When, in 167 BC, the Romans took over Macedonia, Thessalonica became one of the four regional capitals, and later, after a reorganization, the capital city of the whole province. Thus it was successively a center of Greek culture and politics, and a Roman administrative center. If we add to this the inevitable Jewish contingent to be found in commercial centers and seaports, we have in Thessalonica a very volatile mix of three distinctive, and often mutually antagonistic, cultures.

In 42 BC, Thessalonica became a "free city", that is, one where the local inhabitants had their own government and rights of citizenship (compare the way Paul speaks of his hometown Tarsus -- Acts 21:39; 22:27,28). The local magistrates were called "politarchs", a title that appears in Acts 17:6,8 and is attested in inscriptions discovered at the site. Luke's every use of technical terms for various local rulers and dignitaries, and hence his reputation as a flawless historian, has by now been confirmed from secular sources.

Under the government of Rome the city continued to advance in prosperity; its prominent location, on the Via Egnatia, or Egnatian highway, was a primary cause of its commercial success. Cicero wrote of the Thessalonians as "placed in the lap of the Empire." The Via Egnatia carried traffic across from the Aegean Sea on the east to the Ionian Sea on the west, where it connected with sea crossings to Italy and Rome. This may explain, at least on geographical terms, the words of Paul: "From you sounded out the word of the Lord not only in Macedonia and Achaia, but also in every place" (1Th 1:8).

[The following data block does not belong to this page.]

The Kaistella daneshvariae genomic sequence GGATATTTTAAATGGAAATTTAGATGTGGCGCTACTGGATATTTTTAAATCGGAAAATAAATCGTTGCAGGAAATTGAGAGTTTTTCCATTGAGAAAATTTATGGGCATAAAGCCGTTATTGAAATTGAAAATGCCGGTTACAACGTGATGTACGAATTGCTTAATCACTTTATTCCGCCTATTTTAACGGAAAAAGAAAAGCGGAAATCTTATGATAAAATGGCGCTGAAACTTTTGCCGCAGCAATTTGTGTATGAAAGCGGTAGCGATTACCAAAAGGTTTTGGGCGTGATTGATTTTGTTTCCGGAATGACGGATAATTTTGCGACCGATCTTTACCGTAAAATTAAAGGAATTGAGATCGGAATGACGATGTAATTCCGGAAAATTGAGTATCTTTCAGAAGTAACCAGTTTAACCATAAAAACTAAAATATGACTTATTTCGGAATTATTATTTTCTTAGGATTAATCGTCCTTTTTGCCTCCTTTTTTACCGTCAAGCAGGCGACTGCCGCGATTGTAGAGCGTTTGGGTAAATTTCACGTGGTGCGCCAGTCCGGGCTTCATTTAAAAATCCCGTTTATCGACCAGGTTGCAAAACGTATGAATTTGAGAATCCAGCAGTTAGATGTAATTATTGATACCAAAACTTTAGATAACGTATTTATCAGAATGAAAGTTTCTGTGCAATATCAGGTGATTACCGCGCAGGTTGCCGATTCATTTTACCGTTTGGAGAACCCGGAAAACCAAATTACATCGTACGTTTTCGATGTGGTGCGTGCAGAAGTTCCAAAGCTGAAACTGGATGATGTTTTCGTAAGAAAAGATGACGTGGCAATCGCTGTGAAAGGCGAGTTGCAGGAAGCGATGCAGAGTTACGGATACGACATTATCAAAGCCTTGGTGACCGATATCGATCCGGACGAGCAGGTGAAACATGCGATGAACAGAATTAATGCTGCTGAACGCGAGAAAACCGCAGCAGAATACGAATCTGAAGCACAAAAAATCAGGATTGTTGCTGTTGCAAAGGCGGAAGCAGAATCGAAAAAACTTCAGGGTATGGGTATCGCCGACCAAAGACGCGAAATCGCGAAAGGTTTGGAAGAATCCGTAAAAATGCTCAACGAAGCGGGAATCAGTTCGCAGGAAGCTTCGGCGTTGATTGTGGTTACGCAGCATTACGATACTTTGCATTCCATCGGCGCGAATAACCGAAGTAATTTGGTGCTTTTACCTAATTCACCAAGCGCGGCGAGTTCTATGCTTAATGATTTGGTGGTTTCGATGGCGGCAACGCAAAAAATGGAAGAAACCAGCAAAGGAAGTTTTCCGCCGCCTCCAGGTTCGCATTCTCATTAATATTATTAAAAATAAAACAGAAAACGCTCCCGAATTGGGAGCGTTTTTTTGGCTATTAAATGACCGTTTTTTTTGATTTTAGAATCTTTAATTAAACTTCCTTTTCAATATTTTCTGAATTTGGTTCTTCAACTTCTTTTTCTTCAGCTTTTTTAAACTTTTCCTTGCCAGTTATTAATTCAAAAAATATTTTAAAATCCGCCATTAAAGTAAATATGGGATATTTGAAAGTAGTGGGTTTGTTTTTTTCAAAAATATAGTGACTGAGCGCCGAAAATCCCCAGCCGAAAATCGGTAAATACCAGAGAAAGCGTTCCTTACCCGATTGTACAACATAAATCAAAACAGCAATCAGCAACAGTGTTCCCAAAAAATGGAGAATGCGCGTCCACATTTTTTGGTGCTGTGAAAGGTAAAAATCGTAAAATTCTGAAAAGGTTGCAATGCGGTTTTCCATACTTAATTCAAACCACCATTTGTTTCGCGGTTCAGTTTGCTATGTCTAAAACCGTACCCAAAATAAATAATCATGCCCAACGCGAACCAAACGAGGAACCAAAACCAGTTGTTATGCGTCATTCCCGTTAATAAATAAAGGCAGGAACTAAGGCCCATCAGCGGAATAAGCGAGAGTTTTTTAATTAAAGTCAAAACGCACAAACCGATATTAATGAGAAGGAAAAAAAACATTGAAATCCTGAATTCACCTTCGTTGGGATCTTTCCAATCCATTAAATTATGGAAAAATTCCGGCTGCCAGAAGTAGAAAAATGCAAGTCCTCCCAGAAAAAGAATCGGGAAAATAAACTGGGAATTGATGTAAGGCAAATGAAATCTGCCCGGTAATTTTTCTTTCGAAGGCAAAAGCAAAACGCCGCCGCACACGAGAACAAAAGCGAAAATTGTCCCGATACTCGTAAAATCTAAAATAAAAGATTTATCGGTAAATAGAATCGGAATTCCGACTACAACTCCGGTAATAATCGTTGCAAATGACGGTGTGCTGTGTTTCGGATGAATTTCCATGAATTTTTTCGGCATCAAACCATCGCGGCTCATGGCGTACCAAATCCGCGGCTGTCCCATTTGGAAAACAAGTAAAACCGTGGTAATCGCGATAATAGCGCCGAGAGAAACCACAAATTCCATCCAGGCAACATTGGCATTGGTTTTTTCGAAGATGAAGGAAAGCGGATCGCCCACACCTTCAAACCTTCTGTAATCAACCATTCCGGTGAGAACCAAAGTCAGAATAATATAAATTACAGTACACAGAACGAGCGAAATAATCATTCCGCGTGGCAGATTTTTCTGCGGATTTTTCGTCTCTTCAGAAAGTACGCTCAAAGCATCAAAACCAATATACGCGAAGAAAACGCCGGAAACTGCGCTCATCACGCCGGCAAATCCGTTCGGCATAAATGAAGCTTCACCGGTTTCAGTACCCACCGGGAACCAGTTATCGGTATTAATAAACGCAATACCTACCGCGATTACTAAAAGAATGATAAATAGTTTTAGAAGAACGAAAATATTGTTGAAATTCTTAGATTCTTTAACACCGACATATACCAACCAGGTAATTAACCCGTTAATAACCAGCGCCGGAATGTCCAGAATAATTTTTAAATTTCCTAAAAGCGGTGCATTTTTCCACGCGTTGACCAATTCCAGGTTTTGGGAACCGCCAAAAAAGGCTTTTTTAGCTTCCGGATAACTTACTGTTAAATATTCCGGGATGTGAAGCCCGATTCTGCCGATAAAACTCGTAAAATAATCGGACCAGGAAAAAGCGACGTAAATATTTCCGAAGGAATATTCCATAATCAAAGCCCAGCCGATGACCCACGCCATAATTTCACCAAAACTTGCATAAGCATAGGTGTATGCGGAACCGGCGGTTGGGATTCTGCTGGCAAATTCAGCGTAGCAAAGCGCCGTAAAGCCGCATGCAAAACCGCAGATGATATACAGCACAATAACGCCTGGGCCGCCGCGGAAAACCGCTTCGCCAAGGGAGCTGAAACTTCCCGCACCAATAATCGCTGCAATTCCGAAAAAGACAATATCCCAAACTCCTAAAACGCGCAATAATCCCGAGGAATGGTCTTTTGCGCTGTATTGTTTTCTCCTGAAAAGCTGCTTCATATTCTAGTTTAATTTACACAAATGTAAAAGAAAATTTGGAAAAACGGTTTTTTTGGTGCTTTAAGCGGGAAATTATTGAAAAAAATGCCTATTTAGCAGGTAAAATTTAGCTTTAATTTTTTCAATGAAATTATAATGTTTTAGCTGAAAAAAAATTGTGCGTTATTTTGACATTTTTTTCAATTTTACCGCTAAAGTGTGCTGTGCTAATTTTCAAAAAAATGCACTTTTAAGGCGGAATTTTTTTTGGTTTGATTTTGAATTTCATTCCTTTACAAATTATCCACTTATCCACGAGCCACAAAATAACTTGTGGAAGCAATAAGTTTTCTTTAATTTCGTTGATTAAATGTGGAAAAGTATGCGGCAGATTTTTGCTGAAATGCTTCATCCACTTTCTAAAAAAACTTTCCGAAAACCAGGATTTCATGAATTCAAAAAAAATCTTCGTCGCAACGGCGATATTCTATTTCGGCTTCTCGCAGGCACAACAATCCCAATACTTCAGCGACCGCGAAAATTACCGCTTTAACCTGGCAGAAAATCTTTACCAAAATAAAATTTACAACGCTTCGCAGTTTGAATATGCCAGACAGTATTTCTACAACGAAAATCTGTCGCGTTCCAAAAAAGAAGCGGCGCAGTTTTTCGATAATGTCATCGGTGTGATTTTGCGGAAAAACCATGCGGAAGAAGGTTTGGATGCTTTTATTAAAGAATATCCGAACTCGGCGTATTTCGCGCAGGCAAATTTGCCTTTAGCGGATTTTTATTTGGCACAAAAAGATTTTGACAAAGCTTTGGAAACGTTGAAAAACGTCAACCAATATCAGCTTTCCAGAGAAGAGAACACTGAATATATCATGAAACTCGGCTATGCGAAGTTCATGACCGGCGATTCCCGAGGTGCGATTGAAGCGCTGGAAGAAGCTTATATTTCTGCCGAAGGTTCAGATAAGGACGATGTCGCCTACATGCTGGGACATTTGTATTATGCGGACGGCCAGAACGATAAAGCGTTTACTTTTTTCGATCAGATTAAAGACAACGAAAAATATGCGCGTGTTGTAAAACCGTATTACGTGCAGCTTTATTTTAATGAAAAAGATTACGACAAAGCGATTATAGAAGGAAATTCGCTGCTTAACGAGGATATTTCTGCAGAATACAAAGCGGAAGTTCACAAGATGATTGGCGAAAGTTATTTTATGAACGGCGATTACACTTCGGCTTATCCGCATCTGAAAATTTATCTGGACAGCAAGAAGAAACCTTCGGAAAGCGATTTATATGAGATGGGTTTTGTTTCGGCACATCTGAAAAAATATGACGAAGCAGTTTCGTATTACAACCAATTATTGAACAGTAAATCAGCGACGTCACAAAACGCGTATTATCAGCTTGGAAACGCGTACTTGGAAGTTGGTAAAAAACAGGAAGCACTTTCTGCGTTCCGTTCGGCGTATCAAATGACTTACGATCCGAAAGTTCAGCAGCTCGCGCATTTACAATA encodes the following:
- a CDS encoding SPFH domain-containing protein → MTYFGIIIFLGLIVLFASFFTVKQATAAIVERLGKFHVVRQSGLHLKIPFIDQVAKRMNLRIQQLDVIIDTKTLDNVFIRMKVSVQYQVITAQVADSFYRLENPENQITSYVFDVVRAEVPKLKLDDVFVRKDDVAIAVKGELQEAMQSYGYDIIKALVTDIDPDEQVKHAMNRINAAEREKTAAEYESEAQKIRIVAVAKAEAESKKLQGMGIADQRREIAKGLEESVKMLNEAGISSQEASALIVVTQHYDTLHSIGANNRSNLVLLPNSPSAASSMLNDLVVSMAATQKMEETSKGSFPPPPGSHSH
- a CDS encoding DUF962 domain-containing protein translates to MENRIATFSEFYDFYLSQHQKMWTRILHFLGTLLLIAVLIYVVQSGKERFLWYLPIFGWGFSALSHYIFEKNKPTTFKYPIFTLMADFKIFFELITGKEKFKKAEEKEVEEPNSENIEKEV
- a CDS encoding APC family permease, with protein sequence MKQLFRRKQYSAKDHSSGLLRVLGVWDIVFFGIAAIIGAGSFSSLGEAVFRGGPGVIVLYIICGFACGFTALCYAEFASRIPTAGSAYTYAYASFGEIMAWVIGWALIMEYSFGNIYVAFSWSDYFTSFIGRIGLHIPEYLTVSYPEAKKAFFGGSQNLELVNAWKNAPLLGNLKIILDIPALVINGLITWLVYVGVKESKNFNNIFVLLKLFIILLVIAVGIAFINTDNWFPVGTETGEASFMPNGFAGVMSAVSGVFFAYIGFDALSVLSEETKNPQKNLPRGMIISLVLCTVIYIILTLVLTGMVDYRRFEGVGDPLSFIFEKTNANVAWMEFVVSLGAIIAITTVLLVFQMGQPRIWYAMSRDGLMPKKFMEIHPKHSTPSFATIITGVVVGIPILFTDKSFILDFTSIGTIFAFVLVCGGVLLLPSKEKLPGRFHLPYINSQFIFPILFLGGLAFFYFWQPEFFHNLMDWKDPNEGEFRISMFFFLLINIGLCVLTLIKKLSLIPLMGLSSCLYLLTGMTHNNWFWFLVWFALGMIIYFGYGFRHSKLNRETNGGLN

In Thessalonica many ways met, both literally and culturally. From this center it was likely, as Paul saw it, that the word of the Lord would have "free course (ie, 'run' or 'speed on') and be glorified" (2Th 3:1).

The site of the city also was fine and commanding. It rose from the harbor like an amphitheater, covering a sloping hill from which one might look out toward the southwest, over the Thermaic Gulf and toward the Aegean Sea. On the opposite shore of the gulf, on the horizon rose fabled Olympus, home of the Greek "gods".

Act 17:3

THE CHRIST HAD TO SUFFER: "It was necessary" (Mat 26:39).

Act 17:4

AND NOT A FEW PROMINENT WOMEN: In Thessalonica, a cosmopolitan city, women enjoyed a relatively great freedom.

Act 17:5

"Just as at Antioch, Iconium, and Lystra, the Jews who did not believe the gospel were incensed at the Gentiles' response to Paul's preaching and with his direct approach to them. So they stirred up a riot. Their plan was to bring Paul and Silas before 'the assembly of citizens' and 'the politarchs' on a charge of disturbing the Pax Romana by preaching a 'religio illicita' [illegal religion] and by advocating another king in opposition to Caesar" (EBC).

Vv 5-9 explain 1Th 2:18: "Satan stopped us."